Open Source and Russell’s Paradox – A New Commons?

Jesus Villasante, a senior official at the European Union Commission in charge of Software Technologies in a spontaneous panel discussion on open source decided to shine a light on the lack of coordination, the influence of commercial interests, and the inability to evolve beyond current corporate paradigms. “Companies are using the potential of communities as subcontractors–the open-source community today (is a) subcontractor of American multinationals.” Mr. Villasante is completely correct in his analysis, although I doubt he will find many who will agree in either the corporate camp or in the open source camps.

Well, I do have extensive experience in this area. I co-pioneered the first Berkeley open source operating system using our own personal resources and with the support of the editor and staff of one of the most popular American technical magazines at the time – Dr. Dobbs Journal. Along with doing a complete novel port to the X86 architecture and new architectural design, we documented the porting process, kernel and architecture. We did not believe that simply reading the source was sufficient to understanding, and it required extensive documentation and open design review to provide releases that were reliable enough for researchers (much less consumers). This was the Berkeley way, and we cleaved to it with the support of the technical press.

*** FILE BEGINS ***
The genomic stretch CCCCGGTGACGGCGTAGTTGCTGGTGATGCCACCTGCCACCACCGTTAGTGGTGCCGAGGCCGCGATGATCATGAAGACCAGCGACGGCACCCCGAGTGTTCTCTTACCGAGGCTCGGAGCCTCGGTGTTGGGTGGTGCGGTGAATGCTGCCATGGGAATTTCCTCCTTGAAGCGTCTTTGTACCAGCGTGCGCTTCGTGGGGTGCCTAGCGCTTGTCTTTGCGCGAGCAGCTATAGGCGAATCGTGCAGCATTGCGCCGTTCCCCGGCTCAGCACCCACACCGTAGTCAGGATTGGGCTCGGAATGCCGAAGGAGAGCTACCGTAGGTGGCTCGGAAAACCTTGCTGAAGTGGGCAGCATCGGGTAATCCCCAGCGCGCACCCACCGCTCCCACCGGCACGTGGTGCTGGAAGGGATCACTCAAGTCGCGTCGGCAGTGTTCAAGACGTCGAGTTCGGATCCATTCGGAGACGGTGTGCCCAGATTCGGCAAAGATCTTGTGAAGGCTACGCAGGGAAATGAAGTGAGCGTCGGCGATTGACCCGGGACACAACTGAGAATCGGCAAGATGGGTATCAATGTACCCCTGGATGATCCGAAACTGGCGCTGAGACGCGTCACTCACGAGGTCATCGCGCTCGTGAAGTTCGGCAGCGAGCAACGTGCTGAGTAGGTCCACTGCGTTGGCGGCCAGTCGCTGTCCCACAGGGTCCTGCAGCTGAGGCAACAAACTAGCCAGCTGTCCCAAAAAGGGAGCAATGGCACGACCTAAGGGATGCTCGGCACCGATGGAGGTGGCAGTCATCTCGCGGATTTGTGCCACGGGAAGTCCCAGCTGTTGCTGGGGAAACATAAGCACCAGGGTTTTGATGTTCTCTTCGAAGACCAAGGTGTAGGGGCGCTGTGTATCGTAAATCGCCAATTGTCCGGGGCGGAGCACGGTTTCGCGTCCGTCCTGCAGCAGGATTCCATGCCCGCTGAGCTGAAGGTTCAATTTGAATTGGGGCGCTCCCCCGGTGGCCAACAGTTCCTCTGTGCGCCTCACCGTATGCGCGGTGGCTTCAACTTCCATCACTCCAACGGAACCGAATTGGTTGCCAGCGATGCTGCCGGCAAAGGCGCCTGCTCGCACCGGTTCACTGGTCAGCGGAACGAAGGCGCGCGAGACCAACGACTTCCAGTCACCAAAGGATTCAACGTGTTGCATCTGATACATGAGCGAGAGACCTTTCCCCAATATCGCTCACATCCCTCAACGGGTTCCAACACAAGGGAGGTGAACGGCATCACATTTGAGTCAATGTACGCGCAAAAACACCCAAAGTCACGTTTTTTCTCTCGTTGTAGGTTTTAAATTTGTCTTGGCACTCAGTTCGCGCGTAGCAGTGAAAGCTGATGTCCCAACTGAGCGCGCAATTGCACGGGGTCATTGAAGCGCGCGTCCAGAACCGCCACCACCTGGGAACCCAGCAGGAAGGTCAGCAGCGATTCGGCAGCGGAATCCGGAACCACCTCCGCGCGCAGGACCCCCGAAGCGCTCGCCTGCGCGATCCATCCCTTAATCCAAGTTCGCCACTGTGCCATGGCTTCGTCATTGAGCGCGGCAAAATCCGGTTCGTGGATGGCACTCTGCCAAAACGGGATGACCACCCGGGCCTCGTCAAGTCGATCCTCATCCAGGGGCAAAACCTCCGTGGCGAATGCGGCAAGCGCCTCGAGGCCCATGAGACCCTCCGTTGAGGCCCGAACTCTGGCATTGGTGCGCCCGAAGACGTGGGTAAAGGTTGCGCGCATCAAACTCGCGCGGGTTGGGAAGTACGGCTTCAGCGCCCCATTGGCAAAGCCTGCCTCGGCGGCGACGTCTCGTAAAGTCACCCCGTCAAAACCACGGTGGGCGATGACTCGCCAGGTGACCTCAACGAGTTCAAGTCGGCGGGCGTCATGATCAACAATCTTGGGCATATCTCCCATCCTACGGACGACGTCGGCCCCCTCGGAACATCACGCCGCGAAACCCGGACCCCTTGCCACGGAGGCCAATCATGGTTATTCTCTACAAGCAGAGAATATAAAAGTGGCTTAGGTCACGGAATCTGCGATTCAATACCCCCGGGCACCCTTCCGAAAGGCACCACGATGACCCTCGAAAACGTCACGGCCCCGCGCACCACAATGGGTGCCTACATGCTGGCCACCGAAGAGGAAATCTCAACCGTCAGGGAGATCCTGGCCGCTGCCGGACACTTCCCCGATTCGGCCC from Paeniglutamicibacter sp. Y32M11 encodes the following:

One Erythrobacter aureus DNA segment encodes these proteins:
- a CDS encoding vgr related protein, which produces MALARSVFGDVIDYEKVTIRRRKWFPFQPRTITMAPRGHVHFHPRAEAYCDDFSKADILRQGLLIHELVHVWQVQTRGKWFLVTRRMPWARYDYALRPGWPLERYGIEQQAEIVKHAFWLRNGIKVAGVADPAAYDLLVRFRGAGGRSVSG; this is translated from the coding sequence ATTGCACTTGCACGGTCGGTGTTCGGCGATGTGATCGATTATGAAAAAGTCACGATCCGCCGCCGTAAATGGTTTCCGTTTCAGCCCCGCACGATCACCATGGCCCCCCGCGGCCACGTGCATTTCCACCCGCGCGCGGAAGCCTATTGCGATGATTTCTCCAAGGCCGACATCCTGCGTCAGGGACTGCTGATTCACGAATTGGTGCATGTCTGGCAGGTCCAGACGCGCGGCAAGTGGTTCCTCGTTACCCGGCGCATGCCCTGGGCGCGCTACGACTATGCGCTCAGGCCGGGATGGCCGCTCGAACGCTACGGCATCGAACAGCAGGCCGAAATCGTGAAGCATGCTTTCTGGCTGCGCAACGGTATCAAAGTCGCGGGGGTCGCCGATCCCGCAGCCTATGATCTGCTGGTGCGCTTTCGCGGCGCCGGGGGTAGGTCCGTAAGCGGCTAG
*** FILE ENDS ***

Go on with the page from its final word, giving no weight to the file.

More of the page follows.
Even with many releases, there was extensive documentation and careful attention to design trade-offs and discussion – for example, “Is it better to commit time to a patch if the Berkeley architectural goals from 1982 from Dennis Ritchie et.al. intended a new subsystem?” and “Are artifacts such as brk() wise in perpetuating so that some legacy programs can be run while impeding evolution in modularity?”. We addressed these and many other issues.

However, what we found is that various interests in the open source and business communities did not wish any new paradigms or evolution of the operating system if it required any changes to legacy applications (some suspiciously acquired). And this was the beginnings of a lot a bad blood in the Unix community.

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Lynne

Lynne Jolitz is a Silicon Valley OS pioneer, inventor, and startup founder.

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